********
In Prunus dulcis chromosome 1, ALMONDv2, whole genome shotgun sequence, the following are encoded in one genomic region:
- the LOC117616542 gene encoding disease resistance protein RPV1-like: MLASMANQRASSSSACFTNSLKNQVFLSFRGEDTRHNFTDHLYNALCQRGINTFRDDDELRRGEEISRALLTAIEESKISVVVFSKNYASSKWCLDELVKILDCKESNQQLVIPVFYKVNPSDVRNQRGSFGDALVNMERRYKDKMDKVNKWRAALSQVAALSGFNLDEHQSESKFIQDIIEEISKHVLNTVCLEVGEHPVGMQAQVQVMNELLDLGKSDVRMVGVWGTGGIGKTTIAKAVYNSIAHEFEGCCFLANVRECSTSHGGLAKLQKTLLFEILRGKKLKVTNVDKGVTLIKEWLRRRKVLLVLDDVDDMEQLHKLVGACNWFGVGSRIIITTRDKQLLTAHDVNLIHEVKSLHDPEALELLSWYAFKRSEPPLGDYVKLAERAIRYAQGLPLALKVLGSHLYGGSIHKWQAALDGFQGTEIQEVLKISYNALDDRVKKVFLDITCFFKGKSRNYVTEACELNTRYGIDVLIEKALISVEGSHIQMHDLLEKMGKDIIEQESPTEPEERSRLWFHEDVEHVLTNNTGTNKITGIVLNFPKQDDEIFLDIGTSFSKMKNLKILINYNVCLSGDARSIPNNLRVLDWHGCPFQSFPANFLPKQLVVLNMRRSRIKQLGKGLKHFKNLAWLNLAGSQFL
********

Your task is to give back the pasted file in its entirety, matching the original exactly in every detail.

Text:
In Prunus dulcis chromosome 1, ALMONDv2, whole genome shotgun sequence, the following are encoded in one genomic region:
- the LOC117616542 gene encoding disease resistance protein RPV1-like: MLASMANQRASSSSACFTNSLKNQVFLSFRGEDTRHNFTDHLYNALCQRGINTFRDDDELRRGEEISRALLTAIEESKISVVVFSKNYASSKWCLDELVKILDCKESNQQLVIPVFYKVNPSDVRNQRGSFGDALVNMERRYKDKMDKVNKWRAALSQVAALSGFNLDEHQSESKFIQDIIEEISKHVLNTVCLEVGEHPVGMQAQVQVMNELLDLGKSDVRMVGVWGTGGIGKTTIAKAVYNSIAHEFEGCCFLANVRECSTSHGGLAKLQKTLLFEILRGKKLKVTNVDKGVTLIKEWLRRRKVLLVLDDVDDMEQLHKLVGACNWFGVGSRIIITTRDKQLLTAHDVNLIHEVKSLHDPEALELLSWYAFKRSEPPLGDYVKLAERAIRYAQGLPLALKVLGSHLYGGSIHKWQAALDGFQGTEIQEVLKISYNALDDRVKKVFLDITCFFKGKSRNYVTEACELNTRYGIDVLIEKALISVEGSHIQMHDLLEKMGKDIIEQESPTEPEERSRLWFHEDVEHVLTNNTGTNKITGIVLNFPKQDDEIFLDIGTSFSKMKNLKILINYNVCLSGDARSIPNNLRVLDWHGCPFQSFPANFLPKQLVVLNMRRSRIKQLGKGLKHFKNLAWLNLAGSQFL